2. Risk to medical equipment and health procedures
Medical equipment and systems in institutions could be caused to shutdown, either intentionally through DDoS and other attacks, or unintentionally due to lousy incident response and handling by the target. It is not difficult to imagine that these shutdowns could have a life threatening impact on patients in critical medical situations.
3. Financial risk
The financial risk that is calculated (or fairly predicted) is only supposed to multiply in the coming years. The cost of breaches faced by healthcare sector is expected to hit trillions in the next year, not to mention other implied losses, like legal and reputational.
Fighting for security
It is time that healthcare organisations get their security priorities in line while other sectors take this as a warning note. here are some ways, you can minimise your security breaches:
1. Employee training: It is vital that your staff is not just aware but capable of basic cyber security know-how as most of the attacks start in the form of social engineering like phishing.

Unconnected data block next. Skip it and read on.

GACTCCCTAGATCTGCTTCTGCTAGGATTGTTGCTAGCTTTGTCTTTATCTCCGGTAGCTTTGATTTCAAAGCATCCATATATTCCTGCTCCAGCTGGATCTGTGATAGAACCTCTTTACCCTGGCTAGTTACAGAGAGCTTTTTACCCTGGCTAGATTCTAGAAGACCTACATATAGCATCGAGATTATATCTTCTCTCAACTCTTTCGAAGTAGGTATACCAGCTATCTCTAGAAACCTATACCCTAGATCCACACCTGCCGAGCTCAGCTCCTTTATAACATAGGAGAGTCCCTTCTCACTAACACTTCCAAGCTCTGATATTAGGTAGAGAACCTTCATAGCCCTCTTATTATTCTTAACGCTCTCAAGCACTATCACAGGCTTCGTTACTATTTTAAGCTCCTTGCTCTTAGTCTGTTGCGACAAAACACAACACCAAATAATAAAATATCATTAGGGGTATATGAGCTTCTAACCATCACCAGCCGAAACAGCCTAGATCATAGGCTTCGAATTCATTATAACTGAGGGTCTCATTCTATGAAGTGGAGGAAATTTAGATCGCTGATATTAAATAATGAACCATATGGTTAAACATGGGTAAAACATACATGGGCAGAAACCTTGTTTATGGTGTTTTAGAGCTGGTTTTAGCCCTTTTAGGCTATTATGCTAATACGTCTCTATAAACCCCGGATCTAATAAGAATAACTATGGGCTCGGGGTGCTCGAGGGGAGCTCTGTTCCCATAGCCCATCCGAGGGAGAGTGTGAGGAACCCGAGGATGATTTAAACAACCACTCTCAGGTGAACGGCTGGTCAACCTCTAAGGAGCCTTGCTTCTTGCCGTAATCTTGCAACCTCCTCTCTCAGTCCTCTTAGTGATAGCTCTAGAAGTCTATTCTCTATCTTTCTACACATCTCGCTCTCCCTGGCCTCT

2. Encryption: Rigorous encryption of data is necessary to keep sensitive information safe from unauthorised access.
3. Recruitment of cybersecurity specialists: Organisations need to drop the attitude of hiring security experts in case of emergencies and need to actively hire experts to assume cybersecurity positions on a permanent or recurring basis. A separate department should be set up, headed by a Chief Security Officer.
4. Investing in tech: Investing in cybersecurity technologies and mechanisms that can keep your networks and critical systems secure is profitable for those who want to sustain in the long run.
5. Employee education: Unlike employee training which is a once in a while, basic safety measure, organisations could sponsor employees’ cybersecurity education to enable internal hiring and create a win-win scenario. This is an effective method since cyber security professionals are in a stark shortage of supply as compared to their humongous demand all over the world. (It is also one of the main reasons of rising cyber crimes and resulting losses)
Cybersecurity is the need of the hour and an industry like healthcare needs to either evolve and fix the gaps immediately or prepare to face the grave consequences and slowly fade away.